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#61 of 108 Old 07-28-2005, 10:37 PM
 
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Stereotypes?

How about

- If you can make a quilt, then you can sew a flat?

- I assumed they couldn't afford (organic) certification...

- Maybe they use sposies because it's one part of their religion/culture that they are allowed to use that is modern so it's fun to them?

- But probably only wool covers, right? Synthetic covers are such modern inventions....well, then again so are sposies and they use those!

- Just seems like they'd be the last people in the world to buy sposies.

- but it doesn't surprise me that Mennonites use sposies. They seem to be more 'in' the modern world.




The lives of Amish and Mennonite communities are considerable deeper and broader than anything we might have seen in the movie "Witness", on a tourist brochure or in the restaurant promising you apple dumplings "just like Oma used to make".
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#62 of 108 Old 07-28-2005, 10:38 PM
 
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So I guess its all relative to how culturally sensitive you are?

I went through and substituted Amish with "black people" and found some of the statements to be very stereotypical and broad generalizations.

I guess people just can't see how some comments reek of ignorance no matter how innocent it might be.
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#63 of 108 Old 07-28-2005, 10:38 PM
 
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Who would've guessed??? Weird.
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#64 of 108 Old 07-28-2005, 10:59 PM
 
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Originally Posted by KristiMetz
I dunno... if I go back and insert MDC'ers instead of Amish, I could totally see this thread taking place on another board. MDC has its own culture that lead to a certain lifestyle.
yea, but it would be stereotyped and incorrect to assume that all MDC'ers CD, or eat all organic, or are vegan, or all shun vaxes, or, or, or ....
Just the same way it's stereotyped and wrong to assume all Amish quilt and cloth diaper.

nothing more to say I guess :
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#65 of 108 Old 07-29-2005, 12:23 AM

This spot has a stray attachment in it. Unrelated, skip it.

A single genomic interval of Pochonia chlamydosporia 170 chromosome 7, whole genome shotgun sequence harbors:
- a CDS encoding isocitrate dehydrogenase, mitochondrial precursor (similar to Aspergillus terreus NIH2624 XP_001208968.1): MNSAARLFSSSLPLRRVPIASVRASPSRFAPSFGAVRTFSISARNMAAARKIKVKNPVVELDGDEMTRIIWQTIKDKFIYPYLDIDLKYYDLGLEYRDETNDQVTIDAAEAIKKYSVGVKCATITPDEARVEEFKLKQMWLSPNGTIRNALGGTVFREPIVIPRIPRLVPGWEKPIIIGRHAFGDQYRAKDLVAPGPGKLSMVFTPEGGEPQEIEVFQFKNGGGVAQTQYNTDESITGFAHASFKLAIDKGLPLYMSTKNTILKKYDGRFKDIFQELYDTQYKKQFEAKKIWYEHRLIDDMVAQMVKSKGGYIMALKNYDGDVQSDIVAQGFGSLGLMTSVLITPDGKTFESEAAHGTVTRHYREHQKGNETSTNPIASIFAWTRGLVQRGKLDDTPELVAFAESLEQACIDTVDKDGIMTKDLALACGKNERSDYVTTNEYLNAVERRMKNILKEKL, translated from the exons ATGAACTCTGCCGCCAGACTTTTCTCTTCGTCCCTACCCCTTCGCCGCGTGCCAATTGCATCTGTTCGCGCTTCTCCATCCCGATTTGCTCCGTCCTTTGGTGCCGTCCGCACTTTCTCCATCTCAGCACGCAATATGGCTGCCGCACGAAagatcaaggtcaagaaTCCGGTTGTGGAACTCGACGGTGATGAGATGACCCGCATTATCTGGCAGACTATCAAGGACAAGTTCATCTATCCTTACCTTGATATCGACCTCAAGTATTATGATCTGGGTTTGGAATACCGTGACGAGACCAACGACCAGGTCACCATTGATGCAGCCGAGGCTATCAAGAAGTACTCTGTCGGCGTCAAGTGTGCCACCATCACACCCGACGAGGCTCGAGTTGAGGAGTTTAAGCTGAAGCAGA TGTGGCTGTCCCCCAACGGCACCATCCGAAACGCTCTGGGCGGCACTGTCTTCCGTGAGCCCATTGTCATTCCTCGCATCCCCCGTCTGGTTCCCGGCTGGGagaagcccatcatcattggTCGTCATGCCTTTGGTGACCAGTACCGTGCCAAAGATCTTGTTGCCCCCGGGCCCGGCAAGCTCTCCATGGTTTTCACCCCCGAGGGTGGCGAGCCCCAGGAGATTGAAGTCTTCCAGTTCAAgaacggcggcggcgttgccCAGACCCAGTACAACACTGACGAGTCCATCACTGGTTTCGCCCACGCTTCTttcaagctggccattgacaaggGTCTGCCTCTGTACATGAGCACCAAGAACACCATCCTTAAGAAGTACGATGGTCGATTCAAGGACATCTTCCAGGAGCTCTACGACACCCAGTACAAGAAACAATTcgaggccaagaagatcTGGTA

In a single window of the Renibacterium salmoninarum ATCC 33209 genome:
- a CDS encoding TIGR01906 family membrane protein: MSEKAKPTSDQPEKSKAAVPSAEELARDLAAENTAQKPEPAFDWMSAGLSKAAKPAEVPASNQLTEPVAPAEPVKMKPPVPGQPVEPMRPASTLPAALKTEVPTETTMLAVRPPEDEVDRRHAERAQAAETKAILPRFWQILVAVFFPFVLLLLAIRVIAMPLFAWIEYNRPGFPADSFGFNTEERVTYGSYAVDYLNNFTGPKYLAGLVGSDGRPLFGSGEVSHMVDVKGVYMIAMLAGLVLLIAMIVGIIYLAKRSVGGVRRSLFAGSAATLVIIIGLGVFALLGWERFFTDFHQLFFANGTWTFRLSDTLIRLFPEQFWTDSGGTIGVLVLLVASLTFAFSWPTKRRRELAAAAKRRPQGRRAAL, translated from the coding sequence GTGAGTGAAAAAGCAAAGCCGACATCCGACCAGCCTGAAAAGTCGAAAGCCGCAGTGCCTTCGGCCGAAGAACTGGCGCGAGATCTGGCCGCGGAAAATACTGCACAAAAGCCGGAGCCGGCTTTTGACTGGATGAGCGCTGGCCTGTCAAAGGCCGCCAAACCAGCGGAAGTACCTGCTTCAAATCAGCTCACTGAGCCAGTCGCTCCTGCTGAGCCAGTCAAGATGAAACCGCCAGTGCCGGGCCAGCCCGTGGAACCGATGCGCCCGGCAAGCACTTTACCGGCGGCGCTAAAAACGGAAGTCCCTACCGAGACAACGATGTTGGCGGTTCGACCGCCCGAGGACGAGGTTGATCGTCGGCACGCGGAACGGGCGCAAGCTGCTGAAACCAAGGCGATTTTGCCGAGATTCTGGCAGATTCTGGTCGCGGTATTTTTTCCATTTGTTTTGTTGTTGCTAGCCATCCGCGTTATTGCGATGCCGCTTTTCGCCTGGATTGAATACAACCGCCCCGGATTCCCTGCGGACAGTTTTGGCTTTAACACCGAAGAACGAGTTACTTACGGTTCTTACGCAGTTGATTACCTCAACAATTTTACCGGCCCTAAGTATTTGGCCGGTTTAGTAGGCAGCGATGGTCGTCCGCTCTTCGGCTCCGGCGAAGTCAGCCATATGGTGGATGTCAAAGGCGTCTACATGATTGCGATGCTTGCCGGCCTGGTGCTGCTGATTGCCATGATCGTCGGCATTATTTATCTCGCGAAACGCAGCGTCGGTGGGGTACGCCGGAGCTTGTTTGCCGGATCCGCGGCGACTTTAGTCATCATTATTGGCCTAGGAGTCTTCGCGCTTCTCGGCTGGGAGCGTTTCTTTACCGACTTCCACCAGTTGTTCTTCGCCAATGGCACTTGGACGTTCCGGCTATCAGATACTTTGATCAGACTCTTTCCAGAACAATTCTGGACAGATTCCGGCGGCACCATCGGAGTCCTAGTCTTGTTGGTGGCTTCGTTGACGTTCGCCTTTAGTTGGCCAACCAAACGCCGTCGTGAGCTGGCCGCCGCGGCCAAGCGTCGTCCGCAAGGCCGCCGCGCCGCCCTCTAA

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Originally Posted by annettemarie
And yet many of them do.
Yes, that's what this thread is bringing to light.

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Originally Posted by annettemarie
This thread seems to be perpetuating an awful lot of stereotypes and assumptions. Insert another religious or ethnic group in some of these sentences instead of "Amish" and I think people would see how stereotypical it really is.
You think that the idea of the Amish living a more natural and old-fashioned lifestyle is just a stereotype? If it bothers you that people think that all Amish people are totally natural and old-fashioned, then it seems to me that you should like this thread. This thread is not perpetuating the belief that all Amish people are totally natural and old-fashioned. It is doing the opposite. It is dispelling the myth that all Amish people are totally natural and old-fashioned.

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Originally Posted by annettemarie
I wanted to add- it seems to me it would make more sense to say, wow, my preconceptions about the Amish just weren't true, than, dang, the Amish aren't living up to my expectations. They are simple, darn it, and how hard would it be for them to use cloth?
It's hard to be neutral about the realization rather than negative, because when we thought that the Amish used cloth and farmed naturally, we thought of it as a good thing and admired them for it, but since MDC is generally pro-cloth and pro-natural, it's predictable that we would be disappointed to discover that the idea isn't true. I don't think we've been saying that the reason they should use cloth is because it's easy. I think we've been saying that we assumed that their reason for using cloth was that they are so natural and old-fashioned about so many other things (there's that mean old stereotype again). The only reason we started talking about ease vs. difficulty of using cloth is because some people suggested that they might not use cloth because it's difficult, but that didn't make sense to many of us because that doesn't stop them from doing so many other things that are natural and old fashioned that aren't any easier.
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Originally Posted by pilesoflaundry